Tue, Aug 08, 2017 - Page 3 News List

Sansia residents protest planned MRT line station

PUSHING PRICES:The land is zoned for agriculture, meaning that the township residents would not receive compensation large enough to afford any nearby homes

By Abraham Gerber  /  Staff reporter

Residents affected by a planned New Taipei City Mass Rapid Transit (MRT) line called for the elimination of a planned station near Maizaiyuan (麥仔園) yesterday, citing controversy over land usage.

“This isn’t Taipei’s Xinyi District (信義). The planned stations are far too close for a satellite district like ours. It seems to be motivated mainly by a desire to force up surrounding land prices,” said Liu Ping-feng (劉秉峰), spokesman for the self-help association of Lungpu Township (龍埔) in New Taipei City’s Sansia District (三峽).

The planned Maizaiyuan station between the Henghsi and National Academy for Educational Research stations should be removed, Liu said.

The planned Sanying Line linking New Taipei City’s Tucheng (土城), Yingge (鶯歌) and Sansia districts is slated for completion in 2023. The city’s Department of Rapid Transportation Systems Web site says construction is 12 percent complete.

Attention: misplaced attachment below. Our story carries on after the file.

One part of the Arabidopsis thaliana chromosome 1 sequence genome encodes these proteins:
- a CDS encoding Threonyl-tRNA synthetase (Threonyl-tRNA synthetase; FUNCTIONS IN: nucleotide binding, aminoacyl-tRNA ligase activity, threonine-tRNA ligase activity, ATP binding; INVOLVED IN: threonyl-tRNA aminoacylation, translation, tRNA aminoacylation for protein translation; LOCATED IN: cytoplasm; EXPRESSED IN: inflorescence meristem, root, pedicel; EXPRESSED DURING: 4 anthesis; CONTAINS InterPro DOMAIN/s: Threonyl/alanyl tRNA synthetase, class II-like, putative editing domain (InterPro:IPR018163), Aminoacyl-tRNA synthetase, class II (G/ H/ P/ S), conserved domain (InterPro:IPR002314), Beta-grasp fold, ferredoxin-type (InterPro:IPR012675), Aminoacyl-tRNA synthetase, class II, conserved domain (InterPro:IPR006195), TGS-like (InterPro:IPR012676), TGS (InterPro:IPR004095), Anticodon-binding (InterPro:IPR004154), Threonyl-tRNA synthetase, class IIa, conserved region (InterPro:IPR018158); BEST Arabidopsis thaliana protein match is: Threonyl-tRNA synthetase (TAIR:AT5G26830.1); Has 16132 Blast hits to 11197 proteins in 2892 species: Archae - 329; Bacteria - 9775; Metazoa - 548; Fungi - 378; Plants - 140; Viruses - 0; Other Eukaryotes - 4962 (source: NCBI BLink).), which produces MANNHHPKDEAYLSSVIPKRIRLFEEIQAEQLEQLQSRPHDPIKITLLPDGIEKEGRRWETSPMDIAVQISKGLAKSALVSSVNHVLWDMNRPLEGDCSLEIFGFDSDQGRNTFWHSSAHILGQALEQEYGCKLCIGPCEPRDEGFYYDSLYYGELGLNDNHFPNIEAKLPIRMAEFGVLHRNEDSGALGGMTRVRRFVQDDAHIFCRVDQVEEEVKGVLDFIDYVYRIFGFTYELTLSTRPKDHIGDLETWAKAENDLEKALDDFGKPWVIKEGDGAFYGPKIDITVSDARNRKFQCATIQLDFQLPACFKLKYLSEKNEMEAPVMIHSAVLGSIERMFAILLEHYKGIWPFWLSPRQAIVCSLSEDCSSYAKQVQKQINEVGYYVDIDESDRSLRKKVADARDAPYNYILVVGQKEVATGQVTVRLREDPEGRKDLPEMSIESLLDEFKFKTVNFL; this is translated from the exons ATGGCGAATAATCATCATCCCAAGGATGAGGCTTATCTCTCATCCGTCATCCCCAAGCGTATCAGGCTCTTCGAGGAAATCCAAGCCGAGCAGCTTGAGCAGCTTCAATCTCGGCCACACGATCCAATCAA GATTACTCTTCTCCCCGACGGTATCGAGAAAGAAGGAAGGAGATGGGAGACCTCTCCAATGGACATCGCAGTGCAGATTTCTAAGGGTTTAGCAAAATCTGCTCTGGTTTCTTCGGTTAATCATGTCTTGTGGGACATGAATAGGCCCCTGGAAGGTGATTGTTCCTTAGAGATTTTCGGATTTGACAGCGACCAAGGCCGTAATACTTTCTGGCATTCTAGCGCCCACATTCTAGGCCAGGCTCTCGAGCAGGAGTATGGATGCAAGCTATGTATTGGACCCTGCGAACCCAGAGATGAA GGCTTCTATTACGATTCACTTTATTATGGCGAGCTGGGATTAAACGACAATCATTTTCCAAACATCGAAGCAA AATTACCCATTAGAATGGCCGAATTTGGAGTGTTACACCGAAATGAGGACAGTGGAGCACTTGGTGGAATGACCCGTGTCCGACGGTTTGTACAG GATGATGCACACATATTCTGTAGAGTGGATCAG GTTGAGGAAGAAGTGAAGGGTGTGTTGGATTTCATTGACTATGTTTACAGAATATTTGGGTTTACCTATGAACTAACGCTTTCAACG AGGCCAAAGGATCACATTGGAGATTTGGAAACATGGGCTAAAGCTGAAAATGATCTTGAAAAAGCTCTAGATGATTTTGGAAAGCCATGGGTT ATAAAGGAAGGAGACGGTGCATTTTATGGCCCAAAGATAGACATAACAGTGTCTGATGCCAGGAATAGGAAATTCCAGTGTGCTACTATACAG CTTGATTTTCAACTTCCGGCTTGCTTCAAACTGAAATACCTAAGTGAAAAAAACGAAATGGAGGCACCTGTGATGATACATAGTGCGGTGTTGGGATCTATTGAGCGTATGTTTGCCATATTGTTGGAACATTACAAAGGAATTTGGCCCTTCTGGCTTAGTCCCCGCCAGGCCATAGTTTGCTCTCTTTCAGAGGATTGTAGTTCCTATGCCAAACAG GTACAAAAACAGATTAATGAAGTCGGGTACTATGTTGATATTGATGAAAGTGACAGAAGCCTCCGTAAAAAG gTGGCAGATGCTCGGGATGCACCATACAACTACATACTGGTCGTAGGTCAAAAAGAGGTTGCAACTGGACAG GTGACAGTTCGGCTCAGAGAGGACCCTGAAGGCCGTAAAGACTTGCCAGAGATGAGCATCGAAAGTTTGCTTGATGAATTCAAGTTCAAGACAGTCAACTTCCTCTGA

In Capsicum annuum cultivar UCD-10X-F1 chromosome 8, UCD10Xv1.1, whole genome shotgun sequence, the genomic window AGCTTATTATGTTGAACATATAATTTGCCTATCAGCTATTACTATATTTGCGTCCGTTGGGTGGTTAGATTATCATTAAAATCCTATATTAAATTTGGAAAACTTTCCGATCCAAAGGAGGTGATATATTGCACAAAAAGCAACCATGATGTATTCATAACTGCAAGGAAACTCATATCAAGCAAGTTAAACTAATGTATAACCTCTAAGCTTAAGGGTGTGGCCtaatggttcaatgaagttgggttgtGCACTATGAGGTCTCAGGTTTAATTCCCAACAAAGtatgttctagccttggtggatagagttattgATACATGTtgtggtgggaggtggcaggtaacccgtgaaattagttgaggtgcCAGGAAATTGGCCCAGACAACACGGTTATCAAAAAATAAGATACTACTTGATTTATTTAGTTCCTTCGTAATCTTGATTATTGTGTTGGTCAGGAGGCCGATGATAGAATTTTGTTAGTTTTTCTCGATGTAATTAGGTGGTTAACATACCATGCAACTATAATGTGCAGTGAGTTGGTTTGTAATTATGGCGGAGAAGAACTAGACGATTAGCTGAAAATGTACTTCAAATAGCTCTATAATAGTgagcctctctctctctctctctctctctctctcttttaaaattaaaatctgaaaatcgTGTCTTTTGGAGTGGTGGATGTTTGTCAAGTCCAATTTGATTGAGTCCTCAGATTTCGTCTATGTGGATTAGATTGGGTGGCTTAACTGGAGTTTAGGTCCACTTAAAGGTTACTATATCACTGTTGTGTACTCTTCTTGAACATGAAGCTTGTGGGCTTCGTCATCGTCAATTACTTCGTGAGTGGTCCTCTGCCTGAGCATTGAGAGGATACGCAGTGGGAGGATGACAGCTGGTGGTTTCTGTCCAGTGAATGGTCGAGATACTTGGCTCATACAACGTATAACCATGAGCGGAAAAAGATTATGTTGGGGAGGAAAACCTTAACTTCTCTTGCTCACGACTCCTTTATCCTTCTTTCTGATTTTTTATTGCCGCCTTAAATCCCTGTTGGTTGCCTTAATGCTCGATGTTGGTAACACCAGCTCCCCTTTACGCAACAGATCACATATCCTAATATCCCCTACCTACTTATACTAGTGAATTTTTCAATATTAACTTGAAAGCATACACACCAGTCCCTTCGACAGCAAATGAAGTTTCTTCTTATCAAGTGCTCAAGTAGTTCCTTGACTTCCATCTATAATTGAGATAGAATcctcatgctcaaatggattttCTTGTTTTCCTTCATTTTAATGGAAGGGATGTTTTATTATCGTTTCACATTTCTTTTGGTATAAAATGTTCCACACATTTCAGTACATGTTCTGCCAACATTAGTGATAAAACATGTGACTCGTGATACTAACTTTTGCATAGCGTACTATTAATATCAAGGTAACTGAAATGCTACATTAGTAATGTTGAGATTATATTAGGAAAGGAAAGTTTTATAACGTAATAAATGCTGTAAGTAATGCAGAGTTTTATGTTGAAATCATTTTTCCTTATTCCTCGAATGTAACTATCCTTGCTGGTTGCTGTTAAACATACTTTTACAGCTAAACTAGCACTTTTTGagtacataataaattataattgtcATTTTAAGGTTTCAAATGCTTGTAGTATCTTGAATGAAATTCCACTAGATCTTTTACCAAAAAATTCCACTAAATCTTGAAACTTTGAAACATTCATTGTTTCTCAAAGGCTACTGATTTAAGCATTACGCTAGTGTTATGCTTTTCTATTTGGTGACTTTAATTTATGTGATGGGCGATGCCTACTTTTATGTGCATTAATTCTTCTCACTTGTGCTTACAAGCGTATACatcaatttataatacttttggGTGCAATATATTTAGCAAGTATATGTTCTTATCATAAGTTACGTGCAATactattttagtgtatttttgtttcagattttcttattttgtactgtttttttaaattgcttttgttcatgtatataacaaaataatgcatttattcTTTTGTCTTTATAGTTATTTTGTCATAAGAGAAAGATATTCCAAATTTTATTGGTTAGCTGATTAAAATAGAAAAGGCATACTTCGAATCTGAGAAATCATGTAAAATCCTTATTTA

There are only a couple of kilometers separating Maizaiyuan station from the next one, far shorter than the 5km distance between Dingpu and Yongning stations on the concluding section of the Bannan Line (Blue Line) to which the Sanying Line will connect.

The affected land is one of Sansia’s few remaining agricultural zones following repeated expropriations by the National Academy of Education Research and National Taipei University, Liu said.

“This would not be such a big problem if there were affordable housing, but the payments we would be entitled to for this kind of land would not be enough to buy any nearby homes,” he said, criticizing the city government for beginning construction while still negotiating land appropriation.

“It is like someone pushing the MRT to your living room, then demanding you give up your house to make way. The government is banking on using popular opinion to force us to drop our objections,” he said.

The majority of the affected land is already part of a public road, department officials said, adding that appropriations are on hold while it collects residents’ views and moves through the rezoning process.

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